His research focuses on tax competition, fiscal federalism, and urban economics. Kurt Schmidheiny often works with detailed administrative data such as individual-level tax data on individuals and firms. He also develops the necessary applied microeconometrics methods used to estimate causal effects from such data.

Prof. Dr. Conny Wunsch

Labor Economics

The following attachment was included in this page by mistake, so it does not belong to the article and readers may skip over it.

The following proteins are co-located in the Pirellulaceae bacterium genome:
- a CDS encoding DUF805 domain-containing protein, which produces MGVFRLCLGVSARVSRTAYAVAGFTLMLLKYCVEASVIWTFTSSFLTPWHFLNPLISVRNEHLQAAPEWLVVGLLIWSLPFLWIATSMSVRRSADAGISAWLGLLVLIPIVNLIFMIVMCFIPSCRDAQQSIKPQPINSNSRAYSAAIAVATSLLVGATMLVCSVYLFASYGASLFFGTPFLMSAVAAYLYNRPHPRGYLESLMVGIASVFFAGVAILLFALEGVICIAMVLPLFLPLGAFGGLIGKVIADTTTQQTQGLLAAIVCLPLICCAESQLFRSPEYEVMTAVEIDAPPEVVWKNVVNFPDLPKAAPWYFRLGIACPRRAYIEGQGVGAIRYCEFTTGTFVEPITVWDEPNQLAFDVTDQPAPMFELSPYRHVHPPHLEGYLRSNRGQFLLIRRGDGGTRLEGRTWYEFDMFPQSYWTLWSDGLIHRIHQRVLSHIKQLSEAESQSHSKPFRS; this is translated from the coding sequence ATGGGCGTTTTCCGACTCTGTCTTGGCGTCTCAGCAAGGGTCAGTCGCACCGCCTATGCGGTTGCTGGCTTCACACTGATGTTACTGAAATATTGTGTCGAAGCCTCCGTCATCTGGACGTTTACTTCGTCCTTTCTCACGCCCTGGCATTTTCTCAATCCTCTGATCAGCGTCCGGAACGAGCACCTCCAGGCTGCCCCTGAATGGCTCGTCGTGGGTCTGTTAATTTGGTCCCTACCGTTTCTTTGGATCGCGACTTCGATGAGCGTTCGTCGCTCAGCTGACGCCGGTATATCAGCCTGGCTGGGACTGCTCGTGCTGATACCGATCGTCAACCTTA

Conny Wunsch is Professor of Labor Economics at the University of Basel and head of the Graduate School of Business and Economics. Her research focuses on labor economics and econometric methods. She is co-editor of Labour Economics and the Swiss Journal of Economics and Statistics, and a member of the scientific advisory boards of the KOF Swiss Economic Institute, the Institute for Employment Research (IAB), and the RWI Essen. She is also a research fellow of the Centre for Economic Policy Research (CEPR), CESifo, DIW, and IZA. She published in Experimental Economics, the Industrial and Labor Relations Review, the Journal of Econometrics, the Journal of the European Economic Association, the Journal of Health Economics, the Journal of Labor Economics, and the Review of Economics and Statistics.